I learned to raise the pulley ratio with the stock wet clutch and 26.5" true tires and to do this I started with shims. My 660 will hold 2.5 mm's of shim but most 700's only accept 1.7 mm's max without cage modification. I found with 2.5 mm's there wasn't enough improvement so I had COOP machine the movable sheave which produced the benefit equal to around 3 mm's of shim on low end, and with the new taper angle to the belt face there was no change of top ground speed when the belt reached the out edge of the primary pulley.
I run a stock belt, and with the 2.5 mm's or the machined primary individually I experienced no belt rub.
Once I learned what the machining did for my low end performance I started adding shim with the machining for even better low end pull. Once I got over a 3 to 1 ratio the belt started to rub slightly, but I learned a little rub was not bad as long as the belt didn't rub clear through the cover.
I should add I added a purple spring early on and found it was the best for my application. I recommend using the lightest spring tension that keeps the belt from slipping.
From 3.1 to 1, I starting rubbing the belt in by slightly raising the ratio, I was able to get to 3.54 to 1, but remember I run a 660 which is know to have more room to play with (cover thickness). I have install enough mods. to get to a 3.75 ratio with the cover off but did not try to run that ratio on the trail. I learned with stock 660 axles anything over the 3.54 broke axles, so I stopped there.
Most members have stopped 700 C.V.T. mods around 3.1 to 1 and use a purple spring. That is the point they don't want to chance rubbing a hole in the cover.
Once you get there, engine mods can help.
 

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C.V.T. mods. change the way engine power is applied to the transmission, and the transmission on a grizz is like a drive/overdrive gear box on a truck.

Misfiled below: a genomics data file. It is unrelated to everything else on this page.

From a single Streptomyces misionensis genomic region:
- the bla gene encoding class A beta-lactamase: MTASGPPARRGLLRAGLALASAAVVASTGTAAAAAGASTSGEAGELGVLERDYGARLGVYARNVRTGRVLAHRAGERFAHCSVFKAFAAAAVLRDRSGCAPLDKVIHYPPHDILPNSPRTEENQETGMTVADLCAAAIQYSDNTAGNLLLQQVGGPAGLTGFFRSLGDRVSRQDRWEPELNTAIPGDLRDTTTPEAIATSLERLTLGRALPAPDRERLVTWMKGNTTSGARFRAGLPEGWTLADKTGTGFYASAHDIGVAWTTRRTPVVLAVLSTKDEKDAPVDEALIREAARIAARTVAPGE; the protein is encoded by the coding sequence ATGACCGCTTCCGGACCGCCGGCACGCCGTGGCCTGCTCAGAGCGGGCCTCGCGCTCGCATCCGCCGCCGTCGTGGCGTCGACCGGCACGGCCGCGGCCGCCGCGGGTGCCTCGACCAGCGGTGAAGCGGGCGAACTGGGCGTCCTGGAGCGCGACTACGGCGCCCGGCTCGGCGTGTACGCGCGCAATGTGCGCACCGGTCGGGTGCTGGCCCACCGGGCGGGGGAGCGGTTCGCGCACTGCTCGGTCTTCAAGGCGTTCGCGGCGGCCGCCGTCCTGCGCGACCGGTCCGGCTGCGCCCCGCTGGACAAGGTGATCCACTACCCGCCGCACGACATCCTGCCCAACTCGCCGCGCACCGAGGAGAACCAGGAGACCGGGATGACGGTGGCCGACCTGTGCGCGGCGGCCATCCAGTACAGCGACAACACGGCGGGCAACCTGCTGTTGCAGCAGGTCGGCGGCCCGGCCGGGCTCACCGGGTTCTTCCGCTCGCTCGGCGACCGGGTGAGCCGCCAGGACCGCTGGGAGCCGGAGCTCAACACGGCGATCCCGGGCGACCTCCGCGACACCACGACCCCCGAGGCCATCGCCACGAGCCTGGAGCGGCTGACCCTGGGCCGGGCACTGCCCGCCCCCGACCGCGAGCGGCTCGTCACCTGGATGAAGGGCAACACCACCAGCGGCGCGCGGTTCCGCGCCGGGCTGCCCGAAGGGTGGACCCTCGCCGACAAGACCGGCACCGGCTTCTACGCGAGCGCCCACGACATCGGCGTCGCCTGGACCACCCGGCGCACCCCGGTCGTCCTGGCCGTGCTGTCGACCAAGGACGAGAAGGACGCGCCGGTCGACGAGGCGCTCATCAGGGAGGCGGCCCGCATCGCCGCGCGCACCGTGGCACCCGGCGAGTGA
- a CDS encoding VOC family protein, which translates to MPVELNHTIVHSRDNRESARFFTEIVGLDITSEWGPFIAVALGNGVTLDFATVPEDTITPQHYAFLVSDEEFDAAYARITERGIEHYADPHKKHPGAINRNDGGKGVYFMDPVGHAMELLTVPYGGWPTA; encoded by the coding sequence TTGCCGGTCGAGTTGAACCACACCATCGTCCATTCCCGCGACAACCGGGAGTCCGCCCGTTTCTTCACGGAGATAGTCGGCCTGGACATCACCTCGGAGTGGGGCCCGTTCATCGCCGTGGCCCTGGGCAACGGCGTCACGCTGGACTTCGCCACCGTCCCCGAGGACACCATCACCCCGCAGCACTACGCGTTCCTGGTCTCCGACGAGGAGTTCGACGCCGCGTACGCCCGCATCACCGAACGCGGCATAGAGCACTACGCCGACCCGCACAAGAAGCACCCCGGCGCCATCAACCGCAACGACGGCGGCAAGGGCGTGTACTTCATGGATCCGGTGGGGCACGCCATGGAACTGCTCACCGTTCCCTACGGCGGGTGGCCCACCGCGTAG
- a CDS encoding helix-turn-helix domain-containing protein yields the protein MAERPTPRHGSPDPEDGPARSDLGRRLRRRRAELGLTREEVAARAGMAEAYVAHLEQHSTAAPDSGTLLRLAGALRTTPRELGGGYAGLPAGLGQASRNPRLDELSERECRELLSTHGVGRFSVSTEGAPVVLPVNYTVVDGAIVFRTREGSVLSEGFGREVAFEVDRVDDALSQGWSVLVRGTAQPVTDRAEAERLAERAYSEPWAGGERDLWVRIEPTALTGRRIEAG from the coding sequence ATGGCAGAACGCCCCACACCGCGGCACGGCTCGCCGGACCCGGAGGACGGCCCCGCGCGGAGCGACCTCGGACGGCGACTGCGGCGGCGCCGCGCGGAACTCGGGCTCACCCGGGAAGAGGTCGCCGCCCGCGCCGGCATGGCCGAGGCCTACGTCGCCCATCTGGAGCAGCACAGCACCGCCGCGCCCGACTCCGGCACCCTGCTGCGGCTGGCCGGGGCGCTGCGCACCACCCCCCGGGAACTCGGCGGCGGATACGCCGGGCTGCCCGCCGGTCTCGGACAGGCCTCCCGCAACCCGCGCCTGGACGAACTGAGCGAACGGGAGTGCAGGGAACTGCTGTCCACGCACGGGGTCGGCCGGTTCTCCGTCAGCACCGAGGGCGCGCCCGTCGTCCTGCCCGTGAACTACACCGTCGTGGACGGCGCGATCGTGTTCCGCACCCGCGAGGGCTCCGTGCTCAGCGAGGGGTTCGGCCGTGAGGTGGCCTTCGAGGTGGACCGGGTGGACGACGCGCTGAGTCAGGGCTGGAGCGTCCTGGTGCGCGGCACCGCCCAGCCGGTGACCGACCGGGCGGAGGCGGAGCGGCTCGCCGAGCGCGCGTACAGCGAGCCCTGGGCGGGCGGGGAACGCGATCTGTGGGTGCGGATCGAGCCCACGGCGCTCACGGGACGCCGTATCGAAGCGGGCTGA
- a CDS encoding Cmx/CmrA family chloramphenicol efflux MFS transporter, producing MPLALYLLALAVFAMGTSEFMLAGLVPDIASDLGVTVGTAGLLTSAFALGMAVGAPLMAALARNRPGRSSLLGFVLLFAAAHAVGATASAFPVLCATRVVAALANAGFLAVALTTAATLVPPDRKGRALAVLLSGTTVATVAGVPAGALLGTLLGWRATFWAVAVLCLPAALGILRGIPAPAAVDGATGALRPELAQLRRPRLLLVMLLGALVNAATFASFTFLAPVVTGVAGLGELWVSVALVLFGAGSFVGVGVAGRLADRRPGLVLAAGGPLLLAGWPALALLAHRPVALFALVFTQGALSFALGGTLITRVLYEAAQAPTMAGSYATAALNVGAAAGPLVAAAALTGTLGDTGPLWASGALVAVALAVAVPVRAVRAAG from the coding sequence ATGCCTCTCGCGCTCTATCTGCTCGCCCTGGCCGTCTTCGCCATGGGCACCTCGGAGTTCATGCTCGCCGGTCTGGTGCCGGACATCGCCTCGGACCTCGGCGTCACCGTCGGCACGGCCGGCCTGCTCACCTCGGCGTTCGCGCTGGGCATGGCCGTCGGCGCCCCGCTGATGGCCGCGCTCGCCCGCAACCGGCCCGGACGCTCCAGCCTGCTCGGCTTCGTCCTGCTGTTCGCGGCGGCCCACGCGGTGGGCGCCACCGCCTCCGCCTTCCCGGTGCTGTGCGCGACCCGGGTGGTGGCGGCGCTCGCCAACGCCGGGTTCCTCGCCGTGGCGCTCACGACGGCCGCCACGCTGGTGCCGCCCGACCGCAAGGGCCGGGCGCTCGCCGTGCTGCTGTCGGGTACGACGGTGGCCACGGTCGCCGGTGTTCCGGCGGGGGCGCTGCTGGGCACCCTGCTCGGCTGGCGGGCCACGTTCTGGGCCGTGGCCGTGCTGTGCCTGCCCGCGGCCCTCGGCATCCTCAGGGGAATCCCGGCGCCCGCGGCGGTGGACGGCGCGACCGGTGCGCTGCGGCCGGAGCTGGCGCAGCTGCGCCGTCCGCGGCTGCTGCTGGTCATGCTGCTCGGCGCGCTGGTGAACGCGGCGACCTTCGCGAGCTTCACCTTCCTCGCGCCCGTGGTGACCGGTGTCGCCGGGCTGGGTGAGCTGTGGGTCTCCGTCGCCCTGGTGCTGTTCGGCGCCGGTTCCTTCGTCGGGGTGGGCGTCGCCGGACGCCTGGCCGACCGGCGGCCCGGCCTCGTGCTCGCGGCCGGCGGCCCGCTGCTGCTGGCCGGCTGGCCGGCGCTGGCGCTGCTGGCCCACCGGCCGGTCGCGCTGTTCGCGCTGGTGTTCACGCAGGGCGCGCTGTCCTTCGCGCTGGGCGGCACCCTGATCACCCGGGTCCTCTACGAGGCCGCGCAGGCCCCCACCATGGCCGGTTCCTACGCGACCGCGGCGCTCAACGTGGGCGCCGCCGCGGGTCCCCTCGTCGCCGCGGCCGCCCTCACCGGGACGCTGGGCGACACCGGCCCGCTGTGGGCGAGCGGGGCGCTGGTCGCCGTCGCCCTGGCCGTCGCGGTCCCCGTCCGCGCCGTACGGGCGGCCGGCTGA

The stock grizz comes with a tame pulley ratio suitable for the the average rider and the ratio can be changer.
You asked several question in your original post, about shim and slugs and spring, so here is my take on your questions.
I don't think slugs are beneficial for most riders. Changing the engagement r.p.m. of the wet clutch shoes is not as important as changing the pulley ratio so that when the wet clutch engages the engine has the ability to turn the pulley with the available engine torque produced.
I learned to raise the pulley ratio with the stock wet clutch and 26.5" true tires and to do this I started with shims. My 660 will hold 2.5 mm's of shim but most 700's only accept 1.7 mm's max without cage modification. I found with 2.5 mm's there wasn't enough improvement so I had COOP machine the movable sheave which produced the benefit equal to around 3 mm's of shim on low end, and with the new taper angle to the belt face there was no change of top ground speed when the belt reached the out edge of the primary pulley.
I run a stock belt, and with the 2.5 mm's or the machined primary individually I experienced no belt rub.
Once I learned what the machining did for my low end performance I started adding shim with the machining for even better low end pull. Once I got over a 3 to 1 ratio the belt started to rub slightly, but I learned a little rub was not bad as long as the belt didn't rub clear through the cover.
I should add I added a purple spring early on and found it was the best for my application. I recommend using the lightest spring tension that keeps the belt from slipping.
From 3.1 to 1, I starting rubbing the belt in by slightly raising the ratio, I was able to get to 3.54 to 1, but remember I run a 660 which is know to have more room to play with (cover thickness). I have install enough mods. to get to a 3.75 ratio with the cover off but did not try to run that ratio on the trail. I learned with stock 660 axles anything over the 3.54 broke axles, so I stopped there.
Most members have stopped 700 C.V.T. mods around 3.1 to 1 and use a purple spring. That is the point they don't want to chance rubbing a hole in the cover.
Once you get there, engine mods can help.
Excellent explanation of your clutch set up. The more I read about the Cooper mod the more interesting it becomes.
 

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Excellent explanation of your clutch set up. The more I read about the Cooper mod the more interesting it becomes.
As far as I know, COOP (Arnie) was the first to start machining Yamaha primary sheaves and know's his stuff. Give him a call and he will answer your questions.